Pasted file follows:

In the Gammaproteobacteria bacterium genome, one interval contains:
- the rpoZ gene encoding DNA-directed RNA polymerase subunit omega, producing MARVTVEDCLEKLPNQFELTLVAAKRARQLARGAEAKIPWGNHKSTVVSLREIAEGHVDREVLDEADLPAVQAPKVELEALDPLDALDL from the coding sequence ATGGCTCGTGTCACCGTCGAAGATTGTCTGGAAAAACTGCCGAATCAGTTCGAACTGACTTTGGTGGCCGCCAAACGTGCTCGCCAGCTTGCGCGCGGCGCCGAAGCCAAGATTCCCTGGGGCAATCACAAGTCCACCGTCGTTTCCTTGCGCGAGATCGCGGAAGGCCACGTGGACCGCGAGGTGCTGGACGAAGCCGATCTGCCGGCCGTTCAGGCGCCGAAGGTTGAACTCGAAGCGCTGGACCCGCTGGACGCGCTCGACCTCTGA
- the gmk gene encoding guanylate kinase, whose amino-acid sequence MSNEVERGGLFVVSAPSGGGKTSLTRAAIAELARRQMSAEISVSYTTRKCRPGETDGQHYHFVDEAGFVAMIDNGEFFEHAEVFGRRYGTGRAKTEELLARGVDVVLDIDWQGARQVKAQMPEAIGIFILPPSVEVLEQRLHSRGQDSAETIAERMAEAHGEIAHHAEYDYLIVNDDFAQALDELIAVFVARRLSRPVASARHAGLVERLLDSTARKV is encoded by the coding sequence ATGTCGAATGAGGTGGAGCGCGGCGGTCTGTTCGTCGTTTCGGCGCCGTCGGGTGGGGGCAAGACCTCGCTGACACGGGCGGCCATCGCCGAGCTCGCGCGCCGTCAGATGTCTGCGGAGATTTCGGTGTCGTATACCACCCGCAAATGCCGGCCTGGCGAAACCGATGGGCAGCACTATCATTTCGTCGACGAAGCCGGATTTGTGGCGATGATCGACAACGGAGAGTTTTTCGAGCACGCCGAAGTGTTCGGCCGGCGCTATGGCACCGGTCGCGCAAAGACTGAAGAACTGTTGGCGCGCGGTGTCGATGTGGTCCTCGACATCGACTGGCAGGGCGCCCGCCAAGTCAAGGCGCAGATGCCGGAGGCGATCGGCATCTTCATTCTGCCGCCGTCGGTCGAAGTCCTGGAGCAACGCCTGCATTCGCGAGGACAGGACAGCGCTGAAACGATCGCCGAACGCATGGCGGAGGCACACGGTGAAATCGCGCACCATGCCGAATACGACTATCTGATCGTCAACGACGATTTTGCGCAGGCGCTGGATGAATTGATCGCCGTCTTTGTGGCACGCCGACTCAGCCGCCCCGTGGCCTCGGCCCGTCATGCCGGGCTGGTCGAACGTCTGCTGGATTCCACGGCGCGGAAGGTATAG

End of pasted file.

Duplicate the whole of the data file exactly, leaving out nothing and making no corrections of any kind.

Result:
In the Gammaproteobacteria bacterium genome, one interval contains:
- the rpoZ gene encoding DNA-directed RNA polymerase subunit omega, producing MARVTVEDCLEKLPNQFELTLVAAKRARQLARGAEAKIPWGNHKSTVVSLREIAEGHVDREVLDEADLPAVQAPKVELEALDPLDALDL from the coding sequence ATGGCTCGTGTCACCGTCGAAGATTGTCTGGAAAAACTGCCGAATCAGTTCGAACTGACTTTGGTGGCCGCCAAACGTGCTCGCCAGCTTGCGCGCGGCGCCGAAGCCAAGATTCCCTGGGGCAATCACAAGTCCACCGTCGTTTCCTTGCGCGAGATCGCGGAAGGCCACGTGGACCGCGAGGTGCTGGACGAAGCCGATCTGCCGGCCGTTCAGGCGCCGAAGGTTGAACTCGAAGCGCTGGACCCGCTGGACGCGCTCGACCTCTGA
- the gmk gene encoding guanylate kinase, whose amino-acid sequence MSNEVERGGLFVVSAPSGGGKTSLTRAAIAELARRQMSAEISVSYTTRKCRPGETDGQHYHFVDEAGFVAMIDNGEFFEHAEVFGRRYGTGRAKTEELLARGVDVVLDIDWQGARQVKAQMPEAIGIFILPPSVEVLEQRLHSRGQDSAETIAERMAEAHGEIAHHAEYDYLIVNDDFAQALDELIAVFVARRLSRPVASARHAGLVERLLDSTARKV is encoded by the coding sequence ATGTCGAATGAGGTGGAGCGCGGCGGTCTGTTCGTCGTTTCGGCGCCGTCGGGTGGGGGCAAGACCTCGCTGACACGGGCGGCCATCGCCGAGCTCGCGCGCCGTCAGATGTCTGCGGAGATTTCGGTGTCGTATACCACCCGCAAATGCCGGCCTGGCGAAACCGATGGGCAGCACTATCATTTCGTCGACGAAGCCGGATTTGTGGCGATGATCGACAACGGAGAGTTTTTCGAGCACGCCGAAGTGTTCGGCCGGCGCTATGGCACCGGTCGCGCAAAGACTGAAGAACTGTTGGCGCGCGGTGTCGATGTGGTCCTCGACATCGACTGGCAGGGCGCCCGCCAAGTCAAGGCGCAGATGCCGGAGGCGATCGGCATCTTCATTCTGCCGCCGTCGGTCGAAGTCCTGGAGCAACGCCTGCATTCGCGAGGACAGGACAGCGCTGAAACGATCGCCGAACGCATGGCGGAGGCACACGGTGAAATCGCGCACCATGCCGAATACGACTATCTGATCGTCAACGACGATTTTGCGCAGGCGCTGGATGAATTGATCGCCGTCTTTGTGGCACGCCGACTCAGCCGCCCCGTGGCCTCGGCCCGTCATGCCGGGCTGGTCGAACGTCTGCTGGATTCCACGGCGCGGAAGGTATAG